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Sustainable Development: A Bird’s Eye View
Tom Waas 1 , Jean Hugé 1 , Aviel Verbruggen 2 , Tarah Wright 3
1  Plant Biology and Nature Management, Vrije Universiteit Brussel, Pleinlaan 2, 1050 Brussels, Belgium
2  University of Antwerp, Prinsstraat 13, 2000 Antwerp, Belgium
3  Environmental Science, Dalhousie University, 1355 Oxford Street, Halifax B3H 4J1, NS, Canada

Published: 27 September 2011 by MDPI in Sustainability
MDPI, Volume 3; 10.3390/su3101637
Abstract: At the turn of the millennium, the world’s political leadership adopted sustainable development as a leading model for societal development. However, the terms “sustainable development”, “sustainability” and “sustainable” are sometimes over- and misused despite wide consensus about the concept’s meaning among sustainability scholars and practitioners. While the concept allows various sustainability views to co-exist, random conceptualizations which do not respect the fundamental sustainability principles undermine the concept’s objective to steer action. This lack of understanding of sustainability arguably inhibits its practical realization and a proper understanding of sustainability is urgently needed. In this paper we aim to contribute to a better understanding of sustainability by adopting a bird’s eye perspective. We review the rich contemporary literature, with a specific focus on the terminology, genesis, fundamental principles, mainstream views of sustainability, and several governing aspects. Further, using the evolving body of sustainability literature, the paper provides arguments to combat common misconceptions of sustainability.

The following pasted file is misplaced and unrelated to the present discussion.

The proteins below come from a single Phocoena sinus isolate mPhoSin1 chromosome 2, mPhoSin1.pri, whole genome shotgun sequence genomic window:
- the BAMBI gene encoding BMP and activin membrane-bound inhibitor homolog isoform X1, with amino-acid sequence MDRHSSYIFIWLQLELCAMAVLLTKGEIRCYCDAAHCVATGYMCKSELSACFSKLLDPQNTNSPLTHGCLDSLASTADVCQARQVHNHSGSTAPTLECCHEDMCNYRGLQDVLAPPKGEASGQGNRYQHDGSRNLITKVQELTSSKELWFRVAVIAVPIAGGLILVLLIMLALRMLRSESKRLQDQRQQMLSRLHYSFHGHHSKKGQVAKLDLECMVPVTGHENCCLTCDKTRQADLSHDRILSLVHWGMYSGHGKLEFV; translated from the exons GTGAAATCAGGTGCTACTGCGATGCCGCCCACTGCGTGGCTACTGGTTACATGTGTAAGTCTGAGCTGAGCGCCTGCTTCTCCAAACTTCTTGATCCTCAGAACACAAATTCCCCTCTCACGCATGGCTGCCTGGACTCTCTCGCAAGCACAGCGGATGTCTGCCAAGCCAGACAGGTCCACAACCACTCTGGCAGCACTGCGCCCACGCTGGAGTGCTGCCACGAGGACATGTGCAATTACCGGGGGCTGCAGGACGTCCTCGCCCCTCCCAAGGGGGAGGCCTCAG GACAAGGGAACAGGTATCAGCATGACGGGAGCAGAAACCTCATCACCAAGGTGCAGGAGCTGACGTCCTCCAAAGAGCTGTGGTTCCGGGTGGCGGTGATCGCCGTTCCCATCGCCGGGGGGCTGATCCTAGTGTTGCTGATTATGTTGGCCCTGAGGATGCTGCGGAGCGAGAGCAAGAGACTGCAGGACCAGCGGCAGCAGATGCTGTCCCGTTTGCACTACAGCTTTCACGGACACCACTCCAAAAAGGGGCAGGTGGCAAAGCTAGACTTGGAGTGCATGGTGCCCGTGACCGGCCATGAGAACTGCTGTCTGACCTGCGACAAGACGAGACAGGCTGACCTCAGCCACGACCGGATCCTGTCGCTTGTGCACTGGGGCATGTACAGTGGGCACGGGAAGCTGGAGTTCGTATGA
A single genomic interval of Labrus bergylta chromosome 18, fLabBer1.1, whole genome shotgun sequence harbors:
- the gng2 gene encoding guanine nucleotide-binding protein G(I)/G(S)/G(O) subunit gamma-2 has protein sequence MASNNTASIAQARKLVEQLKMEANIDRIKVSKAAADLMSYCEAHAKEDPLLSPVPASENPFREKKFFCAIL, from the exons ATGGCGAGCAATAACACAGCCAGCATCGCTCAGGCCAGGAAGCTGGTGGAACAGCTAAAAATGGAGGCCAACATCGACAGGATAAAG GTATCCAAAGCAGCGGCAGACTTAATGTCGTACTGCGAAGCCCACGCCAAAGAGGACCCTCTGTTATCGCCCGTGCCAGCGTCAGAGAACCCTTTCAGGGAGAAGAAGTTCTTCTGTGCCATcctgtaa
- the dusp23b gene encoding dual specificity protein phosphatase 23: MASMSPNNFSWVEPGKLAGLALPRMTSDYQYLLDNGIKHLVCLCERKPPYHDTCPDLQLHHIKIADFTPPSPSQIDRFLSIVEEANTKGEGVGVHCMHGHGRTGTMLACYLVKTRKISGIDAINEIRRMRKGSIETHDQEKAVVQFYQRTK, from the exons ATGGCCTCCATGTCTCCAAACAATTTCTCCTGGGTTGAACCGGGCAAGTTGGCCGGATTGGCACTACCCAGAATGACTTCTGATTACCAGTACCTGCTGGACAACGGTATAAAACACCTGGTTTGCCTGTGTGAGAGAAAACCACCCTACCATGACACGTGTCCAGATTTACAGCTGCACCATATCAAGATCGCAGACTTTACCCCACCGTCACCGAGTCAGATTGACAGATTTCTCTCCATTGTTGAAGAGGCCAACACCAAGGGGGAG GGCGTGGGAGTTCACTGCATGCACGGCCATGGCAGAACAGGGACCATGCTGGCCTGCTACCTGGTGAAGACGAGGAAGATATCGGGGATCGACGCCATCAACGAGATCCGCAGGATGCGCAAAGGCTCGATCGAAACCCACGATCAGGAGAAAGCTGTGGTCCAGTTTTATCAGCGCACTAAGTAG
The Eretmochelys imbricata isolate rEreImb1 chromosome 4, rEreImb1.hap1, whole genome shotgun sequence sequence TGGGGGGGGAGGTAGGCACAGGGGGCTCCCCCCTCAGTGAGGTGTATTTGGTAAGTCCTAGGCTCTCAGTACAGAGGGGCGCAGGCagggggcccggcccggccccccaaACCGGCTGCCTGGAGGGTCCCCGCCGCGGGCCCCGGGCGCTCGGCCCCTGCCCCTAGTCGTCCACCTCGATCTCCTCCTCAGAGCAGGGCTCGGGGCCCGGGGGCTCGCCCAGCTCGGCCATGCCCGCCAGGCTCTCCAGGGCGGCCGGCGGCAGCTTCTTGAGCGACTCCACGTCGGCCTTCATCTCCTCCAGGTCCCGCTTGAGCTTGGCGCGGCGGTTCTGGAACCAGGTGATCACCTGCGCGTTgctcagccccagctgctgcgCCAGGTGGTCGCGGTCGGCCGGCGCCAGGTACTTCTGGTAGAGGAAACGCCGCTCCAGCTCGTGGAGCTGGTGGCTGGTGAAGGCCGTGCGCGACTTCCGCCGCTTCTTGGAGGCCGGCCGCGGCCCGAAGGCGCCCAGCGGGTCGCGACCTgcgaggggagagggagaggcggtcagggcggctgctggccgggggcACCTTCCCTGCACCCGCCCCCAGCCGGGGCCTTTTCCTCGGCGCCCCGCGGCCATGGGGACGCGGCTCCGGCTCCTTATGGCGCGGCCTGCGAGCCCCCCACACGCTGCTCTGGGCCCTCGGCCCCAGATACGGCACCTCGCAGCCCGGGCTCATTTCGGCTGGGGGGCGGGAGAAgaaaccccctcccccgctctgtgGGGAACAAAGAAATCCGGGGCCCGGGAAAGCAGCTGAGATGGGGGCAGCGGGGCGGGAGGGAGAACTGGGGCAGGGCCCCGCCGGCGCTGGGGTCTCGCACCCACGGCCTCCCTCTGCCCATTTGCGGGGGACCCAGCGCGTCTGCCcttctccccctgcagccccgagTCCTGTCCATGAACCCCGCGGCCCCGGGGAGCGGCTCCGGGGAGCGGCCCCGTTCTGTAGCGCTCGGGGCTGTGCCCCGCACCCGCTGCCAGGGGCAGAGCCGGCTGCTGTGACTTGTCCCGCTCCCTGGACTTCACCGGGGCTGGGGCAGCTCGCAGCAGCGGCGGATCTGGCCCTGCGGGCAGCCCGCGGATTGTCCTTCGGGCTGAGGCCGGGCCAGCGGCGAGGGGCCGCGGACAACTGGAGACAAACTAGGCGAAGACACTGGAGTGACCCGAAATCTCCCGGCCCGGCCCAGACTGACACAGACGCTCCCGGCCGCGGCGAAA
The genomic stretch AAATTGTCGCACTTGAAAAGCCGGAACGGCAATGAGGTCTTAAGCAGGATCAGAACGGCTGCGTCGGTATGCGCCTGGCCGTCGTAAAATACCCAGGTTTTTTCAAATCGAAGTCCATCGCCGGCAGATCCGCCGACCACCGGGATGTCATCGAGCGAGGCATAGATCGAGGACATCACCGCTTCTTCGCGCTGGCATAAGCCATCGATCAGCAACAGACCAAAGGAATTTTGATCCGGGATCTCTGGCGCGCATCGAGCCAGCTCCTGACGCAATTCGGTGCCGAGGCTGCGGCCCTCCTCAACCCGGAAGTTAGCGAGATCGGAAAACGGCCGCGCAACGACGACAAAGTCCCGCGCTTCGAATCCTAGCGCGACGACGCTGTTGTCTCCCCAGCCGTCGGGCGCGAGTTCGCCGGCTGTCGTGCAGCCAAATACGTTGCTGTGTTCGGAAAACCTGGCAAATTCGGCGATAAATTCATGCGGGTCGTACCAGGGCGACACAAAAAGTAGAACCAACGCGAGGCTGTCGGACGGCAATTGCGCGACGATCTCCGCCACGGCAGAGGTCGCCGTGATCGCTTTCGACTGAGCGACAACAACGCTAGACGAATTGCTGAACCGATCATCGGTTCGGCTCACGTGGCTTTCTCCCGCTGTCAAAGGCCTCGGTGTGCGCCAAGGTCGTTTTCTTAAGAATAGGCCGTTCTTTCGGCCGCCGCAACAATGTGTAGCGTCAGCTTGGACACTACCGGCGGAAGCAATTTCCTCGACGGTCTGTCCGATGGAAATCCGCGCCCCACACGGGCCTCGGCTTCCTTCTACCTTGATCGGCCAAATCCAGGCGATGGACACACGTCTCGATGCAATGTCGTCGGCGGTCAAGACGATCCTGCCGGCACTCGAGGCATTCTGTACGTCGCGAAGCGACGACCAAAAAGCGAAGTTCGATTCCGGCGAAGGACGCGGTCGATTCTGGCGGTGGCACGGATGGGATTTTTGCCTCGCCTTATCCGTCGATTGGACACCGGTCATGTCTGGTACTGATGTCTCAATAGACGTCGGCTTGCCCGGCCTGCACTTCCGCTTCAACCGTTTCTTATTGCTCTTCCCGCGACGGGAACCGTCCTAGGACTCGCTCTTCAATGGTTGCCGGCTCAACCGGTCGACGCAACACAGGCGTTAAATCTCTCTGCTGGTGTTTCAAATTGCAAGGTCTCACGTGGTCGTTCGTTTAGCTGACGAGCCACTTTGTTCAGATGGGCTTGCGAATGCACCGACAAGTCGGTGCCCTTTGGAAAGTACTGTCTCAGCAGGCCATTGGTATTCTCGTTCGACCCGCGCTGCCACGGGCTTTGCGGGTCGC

Keywords: sustainable development, governance, history, meaning, principles, sustainability
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